health care  
 
Articles in skin conditions and diseases: Acne Actinic keratosis Albinism Basal cell nevus syndrome Bathing trunk nevus Birthmarks Cherry angioma Seborrheic keratosis Cutaneous skin tags Dermatitis Ehlers-Danlos syndrome Erythrasma Hives Ingrown toenails Keloid Keratosis pilaris Klippel-Trenaunay syndrome Leprosy Livedo reticularis Moles Mongolian blue spots Psoriasis Polymorphic light eruption Port wine stain Pyogenic granuloma Rosacea Scabies Scleroderma Sebaceous cysts Shingles Skin lesions Skin lesion of histoplasmosis Skin lesion of coccidioidomycosis Skin tags Smallpox Spider angioma Spider veins Superficial thrombophlebitis Tinea versicolor Urticaria pigmentosa Varicose veins Vitiligo Wegener's granulomatosis Xanthelasma and xanthoma

Treatment and precautions for albinism

It's not always easy to diagnose the exact type of albinism a person has; there are two tests available that can identify only two types of the condition. Recently, a blood test has been developed that can identify carriers of the gene for some types of albinism; a similar test during amniocentesis can diagnose some types of albinism in an unborn child. A chorionic villus

sampling test during the fifth week of pregnancy may also reveal some types of albinism.

The specific type of albinism a person has can be determined by taking a good family history and examining the patient and several close relatives. The "hairbulb pigmentation test" is used to identify carriers by incubating a piece of the person's hair in a solution of tyrosine, a substance in food which the body uses to make melanin. If the hair turns dark, it means the hair is making melanin (a "positive" test); light hair means there is no melanin. This test is the source of the names of two types of albinism: "ty-pos" and "ty-neg."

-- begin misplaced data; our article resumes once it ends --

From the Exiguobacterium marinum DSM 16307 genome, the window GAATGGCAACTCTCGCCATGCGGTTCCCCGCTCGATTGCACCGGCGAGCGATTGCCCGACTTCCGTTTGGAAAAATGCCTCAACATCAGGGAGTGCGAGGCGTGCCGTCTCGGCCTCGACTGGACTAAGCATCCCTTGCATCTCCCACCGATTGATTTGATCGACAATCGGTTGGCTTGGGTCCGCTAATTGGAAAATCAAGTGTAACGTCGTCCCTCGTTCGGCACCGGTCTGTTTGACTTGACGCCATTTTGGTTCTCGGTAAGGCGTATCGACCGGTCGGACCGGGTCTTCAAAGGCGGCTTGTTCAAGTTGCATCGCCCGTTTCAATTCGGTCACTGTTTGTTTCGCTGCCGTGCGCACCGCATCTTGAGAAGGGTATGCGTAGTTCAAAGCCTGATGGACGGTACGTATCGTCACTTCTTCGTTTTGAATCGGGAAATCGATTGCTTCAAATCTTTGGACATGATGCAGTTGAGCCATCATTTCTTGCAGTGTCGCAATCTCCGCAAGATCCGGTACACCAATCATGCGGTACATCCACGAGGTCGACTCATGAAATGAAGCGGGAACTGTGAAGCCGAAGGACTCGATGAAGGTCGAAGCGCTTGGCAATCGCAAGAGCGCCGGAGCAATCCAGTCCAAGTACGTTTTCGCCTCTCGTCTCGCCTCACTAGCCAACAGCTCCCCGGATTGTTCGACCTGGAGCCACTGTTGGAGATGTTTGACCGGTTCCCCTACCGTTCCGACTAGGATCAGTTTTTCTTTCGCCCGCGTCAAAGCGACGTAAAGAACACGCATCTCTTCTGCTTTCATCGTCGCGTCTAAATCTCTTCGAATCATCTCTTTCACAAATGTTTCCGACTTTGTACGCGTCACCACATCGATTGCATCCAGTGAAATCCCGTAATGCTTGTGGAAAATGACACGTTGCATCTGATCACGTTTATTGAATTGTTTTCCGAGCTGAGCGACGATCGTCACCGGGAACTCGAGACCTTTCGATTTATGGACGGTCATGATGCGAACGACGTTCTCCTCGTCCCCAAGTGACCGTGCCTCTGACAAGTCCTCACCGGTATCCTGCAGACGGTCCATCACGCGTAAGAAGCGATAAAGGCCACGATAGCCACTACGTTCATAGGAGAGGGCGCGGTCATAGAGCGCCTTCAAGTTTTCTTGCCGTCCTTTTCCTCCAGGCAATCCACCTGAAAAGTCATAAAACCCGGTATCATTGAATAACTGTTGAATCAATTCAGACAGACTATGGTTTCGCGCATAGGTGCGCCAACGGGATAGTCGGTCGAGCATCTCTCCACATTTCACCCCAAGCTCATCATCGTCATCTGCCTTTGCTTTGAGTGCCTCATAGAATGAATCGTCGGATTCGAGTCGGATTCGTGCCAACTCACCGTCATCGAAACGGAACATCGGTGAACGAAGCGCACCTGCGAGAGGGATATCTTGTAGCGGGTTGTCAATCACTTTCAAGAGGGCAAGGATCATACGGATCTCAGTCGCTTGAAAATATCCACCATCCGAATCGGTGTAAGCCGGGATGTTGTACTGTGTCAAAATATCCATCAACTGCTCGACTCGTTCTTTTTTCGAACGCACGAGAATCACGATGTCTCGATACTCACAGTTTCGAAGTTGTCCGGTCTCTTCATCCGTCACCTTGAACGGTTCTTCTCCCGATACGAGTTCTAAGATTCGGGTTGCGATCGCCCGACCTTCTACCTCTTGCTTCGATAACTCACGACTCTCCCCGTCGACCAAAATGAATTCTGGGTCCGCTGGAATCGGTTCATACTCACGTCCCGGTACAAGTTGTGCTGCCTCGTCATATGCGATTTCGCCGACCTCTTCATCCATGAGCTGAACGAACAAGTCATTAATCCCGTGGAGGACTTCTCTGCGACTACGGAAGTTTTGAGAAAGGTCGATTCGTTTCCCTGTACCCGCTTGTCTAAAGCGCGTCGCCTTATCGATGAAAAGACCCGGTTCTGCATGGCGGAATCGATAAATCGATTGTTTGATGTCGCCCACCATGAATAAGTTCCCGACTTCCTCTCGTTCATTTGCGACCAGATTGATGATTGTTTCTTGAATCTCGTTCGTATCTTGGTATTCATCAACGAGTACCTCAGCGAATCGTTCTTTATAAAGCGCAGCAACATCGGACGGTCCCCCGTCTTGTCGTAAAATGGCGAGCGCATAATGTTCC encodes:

The tyrosinase test is more precise than the hairbulb pigmentation test. It measures the rate at which hair converts tyrosine into another chemical (DOPA), which is then made into pigment. The hair converts tyrosine with the help of a substance called "tyrosinase." In some types of albinism, tyrosinase doesn't do its job, and melanin production breaks down.

There is no treatment that can replace the lack of melanin that causes the symptoms of albinism. Doctors can only treat, not cure, the eye problems that often accompany the lack of skin color. Glasses are usually needed and can be tinted to ease pain from too much sunlight. There is no cure for involuntary eye movements (nystagmus), and treatments for focusing problems (surgery or contact lenses) are not effective in all cases.

Crossed eyes (strabismus) can be treated during infancy, using eye patches, surgery or medicine injections. Treatment may improve the appearance of the eye, but it can do nothing to cure the underlying condition.

Patients with albinism should avoid excessive exposure to the sun, especially between 10 a.m. and 2 p.m. If exposure can't be avoided, they should use UVA-UVB sunblocks with an SPF of at least 20. Taking beta- carotene may help provide some skin color, although it doesn't protect against sun exposure. Sunburn is skin damage from exposure to ultraviolet light, which is a part of sunlight that is not visible to the human eye. Redness develops 2 to 6 hours after exposure to ultraviolet light, and sunburn may not turn completely red until as long as 24 hours after the exposure. As a result a sunburn can worsen after a person leaves the sun. Prolonged sun exposure in a person who does not tan well is associated with the development of skin cancer. This can be prevented with correct protection of the skin from the ultraviolet radiation of the sun.